For proper experimental control, the research team used a laboratory kneader; that, combined with light microscopy allowed them to precisely observe the fondant creation process and develop models using parameters of agitation, temperature, and concentration.[1] Primary attention was paid to torque and its influence on crystallization.[1] Torque exhibited a characteristic minimum followed by a sharp peak during crystallization.[1] This effect is supposed to arise from an initial change in concentration of the liquid phase, followed by the formation of large crystalline conglomerates, and their eventual breakage.[1] Low torque indicates a smoother texture, and the peak torque indicates a thicker solution that's characteristic of a fondant.[3]

Says Thomas A. Vilgis, a professor at the Max Planck Institute for Polymer Research and an author of the paper,
"It was surprising to see the sugar crystals in the solution grow first during the early stages of stirring, and then the biggest get smaller again due to the stirring. Finally, their sizes adjust themselves, which leads to this fine creamy texture of fondants, provided the concentration, temperatures, and stirring speed are chosen correctly."[3]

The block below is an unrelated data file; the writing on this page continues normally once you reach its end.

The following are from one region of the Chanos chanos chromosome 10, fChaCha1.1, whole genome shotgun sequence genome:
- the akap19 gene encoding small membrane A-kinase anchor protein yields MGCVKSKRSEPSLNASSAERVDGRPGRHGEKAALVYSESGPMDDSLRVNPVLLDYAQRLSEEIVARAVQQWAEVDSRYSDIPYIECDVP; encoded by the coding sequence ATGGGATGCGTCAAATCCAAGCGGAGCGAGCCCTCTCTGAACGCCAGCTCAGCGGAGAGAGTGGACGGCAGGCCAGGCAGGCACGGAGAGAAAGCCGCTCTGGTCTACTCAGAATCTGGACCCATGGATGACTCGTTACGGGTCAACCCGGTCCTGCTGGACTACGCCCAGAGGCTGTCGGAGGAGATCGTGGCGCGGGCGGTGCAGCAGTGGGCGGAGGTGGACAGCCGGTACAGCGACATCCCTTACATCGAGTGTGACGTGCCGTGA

Vilgis and co-author, Ph.D. student Hannah Hartge intend to examine the behavior of fondants created with sugar alternatives, such as erythritol and isomalt.[3]

Torque and crystallization of fondant as a function of mixing time

Torque and crystallization of fondant as a function of mixing time. The torque curve is the average during the kneading process of a solution with 85 wt-% sucrose. (Image by Hannah M. Hartge, enhanced to show detail.)


  1. Hannah M. Hartge, Eckhard Flöter, and Thomas A. Vilgis, "Crystallization in highly supersaturated, agitated sucrose solutions, Physics of Fluids, vol. 35, no. 6 (June 27 2023), Article no. 064120, https://doi.org/10.1063/5.0150227.
  2. Supplementary Materials for Ref. 1 (zip file).
  3. Fondant: Where baking and thermodynamics mix, American Institute of Physics Press Release, June 27, 2023.
  4. Mary Stephens Carrick, "Some Studies in Fondant Making, J. Phys. Chem., vol. 23, no. 9 (December 1, 1919), pp. 589-602, https://doi.org/10.1021/j150198a001.